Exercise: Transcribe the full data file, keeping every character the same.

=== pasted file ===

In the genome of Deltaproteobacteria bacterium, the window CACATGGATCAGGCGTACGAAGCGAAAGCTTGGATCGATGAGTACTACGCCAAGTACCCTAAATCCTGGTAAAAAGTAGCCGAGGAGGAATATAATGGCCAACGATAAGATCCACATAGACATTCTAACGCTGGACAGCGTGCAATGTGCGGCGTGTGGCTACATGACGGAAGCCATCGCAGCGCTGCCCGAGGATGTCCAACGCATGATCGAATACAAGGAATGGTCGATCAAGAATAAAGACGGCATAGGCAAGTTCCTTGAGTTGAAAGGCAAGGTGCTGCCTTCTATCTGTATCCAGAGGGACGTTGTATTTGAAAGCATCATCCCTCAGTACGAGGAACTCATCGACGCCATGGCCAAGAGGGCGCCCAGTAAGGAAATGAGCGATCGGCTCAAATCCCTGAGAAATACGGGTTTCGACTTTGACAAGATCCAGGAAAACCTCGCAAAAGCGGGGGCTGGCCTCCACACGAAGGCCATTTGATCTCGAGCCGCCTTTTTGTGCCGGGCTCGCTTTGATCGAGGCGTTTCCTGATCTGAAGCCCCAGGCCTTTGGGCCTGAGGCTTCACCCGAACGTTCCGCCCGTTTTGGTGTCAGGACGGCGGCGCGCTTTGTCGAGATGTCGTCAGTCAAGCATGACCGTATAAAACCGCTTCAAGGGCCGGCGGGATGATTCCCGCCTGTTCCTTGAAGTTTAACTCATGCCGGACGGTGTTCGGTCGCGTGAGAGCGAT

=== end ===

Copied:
In the genome of Deltaproteobacteria bacterium, the window CACATGGATCAGGCGTACGAAGCGAAAGCTTGGATCGATGAGTACTACGCCAAGTACCCTAAATCCTGGTAAAAAGTAGCCGAGGAGGAATATAATGGCCAACGATAAGATCCACATAGACATTCTAACGCTGGACAGCGTGCAATGTGCGGCGTGTGGCTACATGACGGAAGCCATCGCAGCGCTGCCCGAGGATGTCCAACGCATGATCGAATACAAGGAATGGTCGATCAAGAATAAAGACGGCATAGGCAAGTTCCTTGAGTTGAAAGGCAAGGTGCTGCCTTCTATCTGTATCCAGAGGGACGTTGTATTTGAAAGCATCATCCCTCAGTACGAGGAACTCATCGACGCCATGGCCAAGAGGGCGCCCAGTAAGGAAATGAGCGATCGGCTCAAATCCCTGAGAAATACGGGTTTCGACTTTGACAAGATCCAGGAAAACCTCGCAAAAGCGGGGGCTGGCCTCCACACGAAGGCCATTTGATCTCGAGCCGCCTTTTTGTGCCGGGCTCGCTTTGATCGAGGCGTTTCCTGATCTGAAGCCCCAGGCCTTTGGGCCTGAGGCTTCACCCGAACGTTCCGCCCGTTTTGGTGTCAGGACGGCGGCGCGCTTTGTCGAGATGTCGTCAGTCAAGCATGACCGTATAAAACCGCTTCAAGGGCCGGCGGGATGATTCCCGCCTGTTCCTTGAAGTTTAACTCATGCCGGACGGTGTTCGGTCGCGTGAGAGCGAT